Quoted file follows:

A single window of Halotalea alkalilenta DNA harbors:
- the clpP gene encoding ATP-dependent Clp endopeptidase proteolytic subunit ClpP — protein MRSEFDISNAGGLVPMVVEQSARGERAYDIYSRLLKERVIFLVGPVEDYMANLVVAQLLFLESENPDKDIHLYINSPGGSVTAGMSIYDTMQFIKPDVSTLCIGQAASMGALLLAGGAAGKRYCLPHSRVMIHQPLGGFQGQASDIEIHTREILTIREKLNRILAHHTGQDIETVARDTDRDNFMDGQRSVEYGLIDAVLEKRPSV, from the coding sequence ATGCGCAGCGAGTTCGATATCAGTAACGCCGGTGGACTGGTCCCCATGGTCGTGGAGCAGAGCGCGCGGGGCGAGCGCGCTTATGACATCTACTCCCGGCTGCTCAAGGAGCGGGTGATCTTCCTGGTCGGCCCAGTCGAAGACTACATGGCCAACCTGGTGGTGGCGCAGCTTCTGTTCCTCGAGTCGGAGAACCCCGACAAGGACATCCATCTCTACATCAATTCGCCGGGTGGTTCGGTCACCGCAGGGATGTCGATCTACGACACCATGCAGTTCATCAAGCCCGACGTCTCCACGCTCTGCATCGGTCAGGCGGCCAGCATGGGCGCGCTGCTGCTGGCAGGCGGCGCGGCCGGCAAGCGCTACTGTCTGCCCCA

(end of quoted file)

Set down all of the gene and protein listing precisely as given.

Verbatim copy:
A single window of Halotalea alkalilenta DNA harbors:
- the clpP gene encoding ATP-dependent Clp endopeptidase proteolytic subunit ClpP — protein MRSEFDISNAGGLVPMVVEQSARGERAYDIYSRLLKERVIFLVGPVEDYMANLVVAQLLFLESENPDKDIHLYINSPGGSVTAGMSIYDTMQFIKPDVSTLCIGQAASMGALLLAGGAAGKRYCLPHSRVMIHQPLGGFQGQASDIEIHTREILTIREKLNRILAHHTGQDIETVARDTDRDNFMDGQRSVEYGLIDAVLEKRPSV, from the coding sequence ATGCGCAGCGAGTTCGATATCAGTAACGCCGGTGGACTGGTCCCCATGGTCGTGGAGCAGAGCGCGCGGGGCGAGCGCGCTTATGACATCTACTCCCGGCTGCTCAAGGAGCGGGTGATCTTCCTGGTCGGCCCAGTCGAAGACTACATGGCCAACCTGGTGGTGGCGCAGCTTCTGTTCCTCGAGTCGGAGAACCCCGACAAGGACATCCATCTCTACATCAATTCGCCGGGTGGTTCGGTCACCGCAGGGATGTCGATCTACGACACCATGCAGTTCATCAAGCCCGACGTCTCCACGCTCTGCATCGGTCAGGCGGCCAGCATGGGCGCGCTGCTGCTGGCAGGCGGCGCGGCCGGCAAGCGCTACTGTCTGCCCCA